Contributed in 2014 by Shaun Stevenson, PhD Student, Carleton University
For those of you looking for non-traditional resources to help you through the dissertation process, blogs can provide insightful perspectives, reserves of relevant articles and links to helpful information from across the web. Better yet, they are often a wonderful and humorous place to commiserate about the sometimes woeful process of dissertation writing. This article will look at three excellent blogs that you may just want to turn to when struck by that familiar feeling of procrastination.
The Thesis Whisperer: Humour, insight and helpful hints
Appearing in no particular order, let’s begin with the aptly titled The Thesis Whisperer. Hailing from the Australian National University and dubbed a “blog newspaper,” this blog compiles engaging and succinct entries from around the world. Its scope extends far beyond the actual writing process and includes posts on just about anything you could think of surrounding a dissertation, from time management skills, how to create an authoritative voice in your writing and managing the complicated terrain of ethics approval. It also contains a lot of colourful posts from good-humoured academics, including the astutely named “Academic assholes and the circle of niceness” and “How I broke up with my supervisor”. The blog prides itself on being to the point, with most posts limited to 1,000 words or less. It is wonderfully organized, and likely has something for everyone, with a nod to other like-mined blogs and websites in the sidebar. It also welcomes submissions from other dissertation-raddled academics.
The Three Month Thesis: I don’t believe you, but go ahead and inspire me
With a name like The Three Month Thesis, the next blog I’d like discuss initially had me feeling a little suspect. Referred to as “your uncommon guide to thesis writing and PhD life” by the blog’s author, James Hayton, I thought there had to be some gimmick here. Hayton explains how, after nearly giving up on his PhD altogether, he rallied his motivation and actually wrote his entire dissertation in just three months. All skepticism aside, his post “How I wrote a PhD thesis in 3 months,” is both believable and inspirational. In 10 straightforward steps, a listing-style deployed through many of his posts, the author carefully and concisely explains how his three-month thesis was possible. And while those of you in year 5, 6 or 9 may cry nonsense at the practicality of this, his tactics and tips will resonate no matter what stage you’re at. All of the posts found on this blog are presented in a refreshingly sparse, yet on-point style. I especially loved this simple but wonderfully insightful post on overcoming procrastination: “Procrastination hack: Get to zero.” Yes Hayton is a full-time “thesis coach,” and yes this blog promotes his services, but hey, quit being so jaded and take his free advice for what it is! [Please note that the author of this blog has since contacted us to let us know that his blog has been renamed]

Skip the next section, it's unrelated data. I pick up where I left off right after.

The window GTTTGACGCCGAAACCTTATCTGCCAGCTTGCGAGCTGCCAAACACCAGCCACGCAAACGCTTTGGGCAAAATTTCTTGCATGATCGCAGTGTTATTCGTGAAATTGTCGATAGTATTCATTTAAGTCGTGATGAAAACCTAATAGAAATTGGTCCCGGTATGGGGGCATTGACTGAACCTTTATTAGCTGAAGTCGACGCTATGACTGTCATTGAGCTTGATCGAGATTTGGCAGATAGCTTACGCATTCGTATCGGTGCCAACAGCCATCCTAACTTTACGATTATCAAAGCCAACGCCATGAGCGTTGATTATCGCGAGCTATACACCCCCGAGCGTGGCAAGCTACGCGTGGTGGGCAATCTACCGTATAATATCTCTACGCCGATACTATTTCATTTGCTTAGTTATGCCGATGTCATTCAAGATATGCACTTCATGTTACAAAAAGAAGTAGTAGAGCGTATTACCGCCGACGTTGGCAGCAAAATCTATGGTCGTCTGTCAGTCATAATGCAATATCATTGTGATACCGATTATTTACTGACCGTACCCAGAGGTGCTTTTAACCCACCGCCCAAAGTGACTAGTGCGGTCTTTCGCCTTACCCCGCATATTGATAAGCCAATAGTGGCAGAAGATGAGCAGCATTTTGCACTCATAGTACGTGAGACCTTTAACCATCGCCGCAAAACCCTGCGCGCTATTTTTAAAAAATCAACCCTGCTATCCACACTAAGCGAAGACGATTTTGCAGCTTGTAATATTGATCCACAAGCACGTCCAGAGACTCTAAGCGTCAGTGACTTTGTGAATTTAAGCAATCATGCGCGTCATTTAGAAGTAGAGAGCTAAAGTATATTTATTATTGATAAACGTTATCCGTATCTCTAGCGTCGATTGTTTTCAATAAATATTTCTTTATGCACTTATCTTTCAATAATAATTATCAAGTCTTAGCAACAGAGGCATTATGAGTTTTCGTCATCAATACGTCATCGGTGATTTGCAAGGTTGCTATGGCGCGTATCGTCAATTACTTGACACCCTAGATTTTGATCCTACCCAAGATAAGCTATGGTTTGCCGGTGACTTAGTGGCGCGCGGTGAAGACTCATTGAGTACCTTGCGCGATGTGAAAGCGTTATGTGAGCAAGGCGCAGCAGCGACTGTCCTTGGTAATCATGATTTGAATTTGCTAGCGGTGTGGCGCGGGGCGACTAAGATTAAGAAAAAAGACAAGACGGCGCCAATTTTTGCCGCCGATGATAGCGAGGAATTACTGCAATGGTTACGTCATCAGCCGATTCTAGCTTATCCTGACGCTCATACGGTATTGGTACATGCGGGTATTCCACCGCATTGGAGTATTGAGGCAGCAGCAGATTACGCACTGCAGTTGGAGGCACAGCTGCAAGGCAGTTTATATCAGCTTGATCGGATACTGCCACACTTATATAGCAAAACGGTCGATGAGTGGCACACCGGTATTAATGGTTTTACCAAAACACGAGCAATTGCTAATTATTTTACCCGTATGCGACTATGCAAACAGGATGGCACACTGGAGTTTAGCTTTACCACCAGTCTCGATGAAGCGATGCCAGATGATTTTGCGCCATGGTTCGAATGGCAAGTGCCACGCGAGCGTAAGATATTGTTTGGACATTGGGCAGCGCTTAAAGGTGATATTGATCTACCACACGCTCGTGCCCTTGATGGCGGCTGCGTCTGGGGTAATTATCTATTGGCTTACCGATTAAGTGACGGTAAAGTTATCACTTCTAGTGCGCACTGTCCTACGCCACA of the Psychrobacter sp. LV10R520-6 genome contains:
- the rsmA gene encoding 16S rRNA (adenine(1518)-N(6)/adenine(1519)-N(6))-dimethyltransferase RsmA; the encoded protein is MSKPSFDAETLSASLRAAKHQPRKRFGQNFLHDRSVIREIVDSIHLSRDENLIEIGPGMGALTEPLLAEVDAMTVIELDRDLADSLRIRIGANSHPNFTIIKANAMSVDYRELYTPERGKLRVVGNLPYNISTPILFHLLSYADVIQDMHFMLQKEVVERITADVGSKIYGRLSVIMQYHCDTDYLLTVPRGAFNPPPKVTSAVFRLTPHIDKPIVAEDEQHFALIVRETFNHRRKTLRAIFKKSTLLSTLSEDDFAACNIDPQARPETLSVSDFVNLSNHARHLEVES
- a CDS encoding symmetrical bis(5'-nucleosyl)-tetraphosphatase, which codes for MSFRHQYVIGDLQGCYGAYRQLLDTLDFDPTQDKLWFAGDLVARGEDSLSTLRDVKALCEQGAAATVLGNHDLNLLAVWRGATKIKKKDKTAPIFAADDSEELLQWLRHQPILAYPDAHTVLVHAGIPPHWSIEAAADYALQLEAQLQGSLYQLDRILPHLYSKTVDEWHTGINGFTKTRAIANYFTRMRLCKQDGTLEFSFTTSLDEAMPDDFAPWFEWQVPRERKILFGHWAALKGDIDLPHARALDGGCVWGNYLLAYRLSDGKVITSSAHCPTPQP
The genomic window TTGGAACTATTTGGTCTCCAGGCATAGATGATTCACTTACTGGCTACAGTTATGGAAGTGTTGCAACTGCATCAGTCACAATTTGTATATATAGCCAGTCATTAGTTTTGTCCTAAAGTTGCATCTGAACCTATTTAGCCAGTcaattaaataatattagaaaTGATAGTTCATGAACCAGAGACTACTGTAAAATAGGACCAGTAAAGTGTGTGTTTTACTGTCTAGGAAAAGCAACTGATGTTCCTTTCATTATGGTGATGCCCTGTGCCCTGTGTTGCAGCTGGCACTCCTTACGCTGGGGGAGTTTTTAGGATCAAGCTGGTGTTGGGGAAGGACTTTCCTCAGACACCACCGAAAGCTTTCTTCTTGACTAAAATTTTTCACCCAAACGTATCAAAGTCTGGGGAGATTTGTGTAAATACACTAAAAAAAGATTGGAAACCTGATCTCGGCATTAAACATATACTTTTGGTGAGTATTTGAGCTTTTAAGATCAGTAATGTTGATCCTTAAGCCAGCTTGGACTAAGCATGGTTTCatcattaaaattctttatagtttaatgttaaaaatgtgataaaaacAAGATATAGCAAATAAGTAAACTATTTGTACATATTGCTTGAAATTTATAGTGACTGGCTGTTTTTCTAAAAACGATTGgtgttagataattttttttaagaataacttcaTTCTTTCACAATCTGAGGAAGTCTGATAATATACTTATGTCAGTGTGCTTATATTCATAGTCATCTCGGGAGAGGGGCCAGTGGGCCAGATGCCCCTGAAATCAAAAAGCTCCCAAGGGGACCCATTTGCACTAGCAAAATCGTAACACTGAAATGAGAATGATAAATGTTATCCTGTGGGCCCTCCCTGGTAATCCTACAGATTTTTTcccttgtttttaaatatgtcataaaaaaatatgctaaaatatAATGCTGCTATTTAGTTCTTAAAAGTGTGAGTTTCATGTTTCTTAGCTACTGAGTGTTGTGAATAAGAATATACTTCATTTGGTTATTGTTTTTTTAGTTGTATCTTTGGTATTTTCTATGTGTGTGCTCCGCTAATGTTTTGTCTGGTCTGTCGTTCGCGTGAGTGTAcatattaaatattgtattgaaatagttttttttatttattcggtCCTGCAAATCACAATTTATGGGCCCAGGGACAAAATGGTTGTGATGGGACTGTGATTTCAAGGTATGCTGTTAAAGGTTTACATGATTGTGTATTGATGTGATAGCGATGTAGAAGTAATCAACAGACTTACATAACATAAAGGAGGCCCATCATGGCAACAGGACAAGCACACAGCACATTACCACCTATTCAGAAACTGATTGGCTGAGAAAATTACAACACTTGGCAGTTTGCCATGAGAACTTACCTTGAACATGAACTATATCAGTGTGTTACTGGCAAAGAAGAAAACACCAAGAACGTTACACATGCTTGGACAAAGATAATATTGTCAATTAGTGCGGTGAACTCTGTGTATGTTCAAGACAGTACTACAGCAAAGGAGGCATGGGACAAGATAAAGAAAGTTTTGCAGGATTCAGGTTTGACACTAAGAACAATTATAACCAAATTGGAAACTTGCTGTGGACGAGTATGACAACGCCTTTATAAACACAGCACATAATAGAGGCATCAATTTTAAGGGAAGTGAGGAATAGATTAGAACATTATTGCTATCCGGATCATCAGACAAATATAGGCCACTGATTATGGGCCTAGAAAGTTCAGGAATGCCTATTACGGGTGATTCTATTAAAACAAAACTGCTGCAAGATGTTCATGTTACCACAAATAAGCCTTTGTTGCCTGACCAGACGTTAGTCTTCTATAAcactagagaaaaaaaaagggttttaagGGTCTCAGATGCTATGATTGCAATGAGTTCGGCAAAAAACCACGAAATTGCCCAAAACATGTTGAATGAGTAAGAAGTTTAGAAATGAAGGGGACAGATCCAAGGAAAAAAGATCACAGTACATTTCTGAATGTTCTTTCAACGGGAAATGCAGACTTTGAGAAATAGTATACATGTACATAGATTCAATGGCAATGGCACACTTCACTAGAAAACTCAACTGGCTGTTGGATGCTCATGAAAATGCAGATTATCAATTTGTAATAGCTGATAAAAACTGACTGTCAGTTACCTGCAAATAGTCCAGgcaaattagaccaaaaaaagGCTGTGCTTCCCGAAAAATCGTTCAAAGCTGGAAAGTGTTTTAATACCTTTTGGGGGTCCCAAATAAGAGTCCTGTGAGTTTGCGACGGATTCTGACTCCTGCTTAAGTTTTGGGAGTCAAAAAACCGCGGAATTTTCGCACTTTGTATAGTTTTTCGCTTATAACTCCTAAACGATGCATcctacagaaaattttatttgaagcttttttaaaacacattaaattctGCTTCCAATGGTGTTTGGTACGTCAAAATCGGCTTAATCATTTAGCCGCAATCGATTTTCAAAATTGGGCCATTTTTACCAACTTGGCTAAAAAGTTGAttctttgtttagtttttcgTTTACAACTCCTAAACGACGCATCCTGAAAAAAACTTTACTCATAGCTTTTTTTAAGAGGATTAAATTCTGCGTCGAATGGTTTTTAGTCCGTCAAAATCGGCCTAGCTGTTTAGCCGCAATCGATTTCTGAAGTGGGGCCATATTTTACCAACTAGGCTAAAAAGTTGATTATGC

GradHacker: Writing a dissertation in a digital age
Third is GradHacker [now hosted by Inside Higher Ed]. Written across universities, disciplines and career stages, GradHacker was initially began with the intent of teaching other grads about technology related to graduate life and networking. It has since expanded to ‘hacking’ all aspects of grad life. While this blog contains topics similar to those of the aforementioned blogs, I highlight it for its original emphasis on technology. GradHacker’s careful attention to the increasingly technological aspects of dissertation writing set it apart from some of the more general blogs. Posts highlight software programs that help you build your own research database, how to get the best use of electronic referencing tools like Zotero, or simply what it means to be a more tech savvy graduate student. Putting theory into practice, GradHacker also hosts its own podcasts. This blog is really a one-size-fits-all resource for dissertation writing and all things graduate-related. Its focus on technology gives it a bit of an edge, and gives you all the more reason to spend time reading about writing your dissertation, rather than actually writing it!
Go back to Writing Resources: Science and Engineering.